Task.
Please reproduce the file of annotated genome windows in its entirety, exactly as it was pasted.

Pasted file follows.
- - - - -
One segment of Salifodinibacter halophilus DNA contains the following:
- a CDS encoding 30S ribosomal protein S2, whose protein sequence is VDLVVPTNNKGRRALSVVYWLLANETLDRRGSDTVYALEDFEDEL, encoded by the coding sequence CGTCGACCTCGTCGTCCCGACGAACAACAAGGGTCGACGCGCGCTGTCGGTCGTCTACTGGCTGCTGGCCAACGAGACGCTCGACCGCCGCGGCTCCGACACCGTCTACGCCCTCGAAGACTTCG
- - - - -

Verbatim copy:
One segment of Salifodinibacter halophilus DNA contains the following:
- a CDS encoding 30S ribosomal protein S2, whose protein sequence is VDLVVPTNNKGRRALSVVYWLLANETLDRRGSDTVYALEDFEDEL, encoded by the coding sequence CGTCGACCTCGTCGTCCCGACGAACAACAAGGGTCGACGCGCGCTGTCGGTCGTCTACTGGCTGCTGGCCAACGAGACGCTCGACCGCCGCGGCTCCGACACCGTCTACGCCCTCGAAGACTTCG